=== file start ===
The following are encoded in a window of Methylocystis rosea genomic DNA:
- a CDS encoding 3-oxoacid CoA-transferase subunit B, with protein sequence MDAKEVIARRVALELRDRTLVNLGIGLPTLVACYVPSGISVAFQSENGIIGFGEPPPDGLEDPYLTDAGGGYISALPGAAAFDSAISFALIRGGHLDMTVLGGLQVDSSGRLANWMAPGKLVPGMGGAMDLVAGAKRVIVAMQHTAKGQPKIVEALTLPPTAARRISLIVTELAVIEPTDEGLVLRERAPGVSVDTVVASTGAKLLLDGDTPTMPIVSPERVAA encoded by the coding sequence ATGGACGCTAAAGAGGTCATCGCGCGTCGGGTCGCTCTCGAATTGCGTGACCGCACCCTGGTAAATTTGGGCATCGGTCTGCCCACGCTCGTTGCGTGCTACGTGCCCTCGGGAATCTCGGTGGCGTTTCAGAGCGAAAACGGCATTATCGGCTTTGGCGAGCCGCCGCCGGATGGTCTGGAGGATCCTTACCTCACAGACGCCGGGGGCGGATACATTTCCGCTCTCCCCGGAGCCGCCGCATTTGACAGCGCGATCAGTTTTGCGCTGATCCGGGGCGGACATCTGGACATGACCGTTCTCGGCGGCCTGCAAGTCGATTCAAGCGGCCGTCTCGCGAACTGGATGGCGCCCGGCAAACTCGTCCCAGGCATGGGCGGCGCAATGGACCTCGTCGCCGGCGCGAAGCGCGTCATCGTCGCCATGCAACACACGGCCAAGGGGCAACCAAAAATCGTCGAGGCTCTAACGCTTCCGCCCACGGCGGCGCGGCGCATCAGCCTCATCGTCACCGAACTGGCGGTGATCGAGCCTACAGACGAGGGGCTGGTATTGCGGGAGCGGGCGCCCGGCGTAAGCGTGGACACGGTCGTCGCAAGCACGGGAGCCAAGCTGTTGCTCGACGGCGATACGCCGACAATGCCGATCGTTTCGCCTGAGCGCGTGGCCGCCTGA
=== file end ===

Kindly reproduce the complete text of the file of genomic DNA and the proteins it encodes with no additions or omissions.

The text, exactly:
The following are encoded in a window of Methylocystis rosea genomic DNA:
- a CDS encoding 3-oxoacid CoA-transferase subunit B, with protein sequence MDAKEVIARRVALELRDRTLVNLGIGLPTLVACYVPSGISVAFQSENGIIGFGEPPPDGLEDPYLTDAGGGYISALPGAAAFDSAISFALIRGGHLDMTVLGGLQVDSSGRLANWMAPGKLVPGMGGAMDLVAGAKRVIVAMQHTAKGQPKIVEALTLPPTAARRISLIVTELAVIEPTDEGLVLRERAPGVSVDTVVASTGAKLLLDGDTPTMPIVSPERVAA encoded by the coding sequence ATGGACGCTAAAGAGGTCATCGCGCGTCGGGTCGCTCTCGAATTGCGTGACCGCACCCTGGTAAATTTGGGCATCGGTCTGCCCACGCTCGTTGCGTGCTACGTGCCCTCGGGAATCTCGGTGGCGTTTCAGAGCGAAAACGGCATTATCGGCTTTGGCGAGCCGCCGCCGGATGGTCTGGAGGATCCTTACCTCACAGACGCCGGGGGCGGATACATTTCCGCTCTCCCCGGAGCCGCCGCATTTGACAGCGCGATCAGTTTTGCGCTGATCCGGGGCGGACATCTGGACATGACCGTTCTCGGCGGCCTGCAAGTCGATTCAAGCGGCCGTCTCGCGAACTGGATGGCGCCCGGCAAACTCGTCCCAGGCATGGGCGGCGCAATGGACCTCGTCGCCGGCGCGAAGCGCGTCATCGTCGCCATGCAACACACGGCCAAGGGGCAACCAAAAATCGTCGAGGCTCTAACGCTTCCGCCCACGGCGGCGCGGCGCATCAGCCTCATCGTCACCGAACTGGCGGTGATCGAGCCTACAGACGAGGGGCTGGTATTGCGGGAGCGGGCGCCCGGCGTAAGCGTGGACACGGTCGTCGCAAGCACGGGAGCCAAGCTGTTGCTCGACGGCGATACGCCGACAATGCCGATCGTTTCGCCTGAGCGCGTGGCCGCCTGA